From the very beginning, the CQ-Shop project was meant to be a big mix of buzzwords – microservices, event-driven, AI, and many many more. Even though the final application is a bit different than the planned one, it is still pretty impressive. In this post, I describe the architecture, development environment, and tools that I used.
I started the development with the series of Event Storming workshops. They helped me to understand the business problem better. One of the outcomes of these workshops was a draft of dependencies and initial communication structure.
It was the first time when I prepared an analysis before I started the actual development. Surprisingly, I enjoyed it very much. I don’t find that time as wasted. It helped me a lot in the next stages.
I developed the CQ-Shop application as a microservice system which utilizes the event-driven architecture.
The final system consists of 9 small applications. Four of them are strictly related to infrastructure – logging-service, api-gateway-service, config-service, eureka-service. The other five are the services that implement the domain tasks – user-management-service, notification-service, cart-service, warehouse-service, order-service.
All of them are Spring Boot services developed in Java. Every application has a dedicated H2 in-memory database instance. As you can see in the diagram below, the schema consists of four smaller schemas.
I always wanted to learn some basics of Kafka. It was an ideal time to do so. I decided to use Kafka as the message broker that handles all the generated events. It is responsible for managing the whole communication that the CQ-Shop application generates. I used all the events transported by the message broker as data for anomaly detection.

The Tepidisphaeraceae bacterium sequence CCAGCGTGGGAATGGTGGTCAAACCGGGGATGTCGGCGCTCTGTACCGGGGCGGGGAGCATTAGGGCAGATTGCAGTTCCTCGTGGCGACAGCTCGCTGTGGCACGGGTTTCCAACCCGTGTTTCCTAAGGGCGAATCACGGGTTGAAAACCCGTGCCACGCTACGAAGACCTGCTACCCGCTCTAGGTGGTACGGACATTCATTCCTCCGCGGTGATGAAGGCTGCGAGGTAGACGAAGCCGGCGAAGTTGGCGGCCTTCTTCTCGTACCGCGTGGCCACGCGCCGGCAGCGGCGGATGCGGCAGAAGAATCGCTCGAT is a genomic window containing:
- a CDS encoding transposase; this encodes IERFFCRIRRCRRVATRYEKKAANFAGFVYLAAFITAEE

There are six application groups – 1 group per service. There are also six topics – 5 of them are domain topics, and the other one handles application commands.
The whole infrastructure consists of two more services – Schema Registry and Zookeeper. It adds up to 12 concurrently running applications. It is way too much for a single laptop with 8GBs of RAM. Not to mention at least one instance of IntelliJ IDEA.
I decided to move some of the applications into Virtual Machines on Google Cloud. To avoid latency related to the slow startup, I have selected only rarely redeployed applications.
I was able to work faster after I moved some part of the infrastructure into the cloud. The local machine was no longer overloaded.
The whole idea behind my master thesis was to detect anomalies in event-driven architecture. I planned to use TensorFlow for implementing the ML algorithms. I ended up using standard Python libraries – NumPy, Pandas, scikit-learn. The only new library was Renom. It provided me abstraction over LSTM Network implementation.
I used Jupyter Notebooks for developing and running the scripts. I prefer it to PyCharm or any other Python IDE.
As you can see, there were plenty of technologies, solutions, tools, and buzzwords used. Developing such an application solo was an excellent opportunity to learn new things. I was able to face issues that I have never spotted. In the next post, you will find a summary of challenges, learnings, and plans.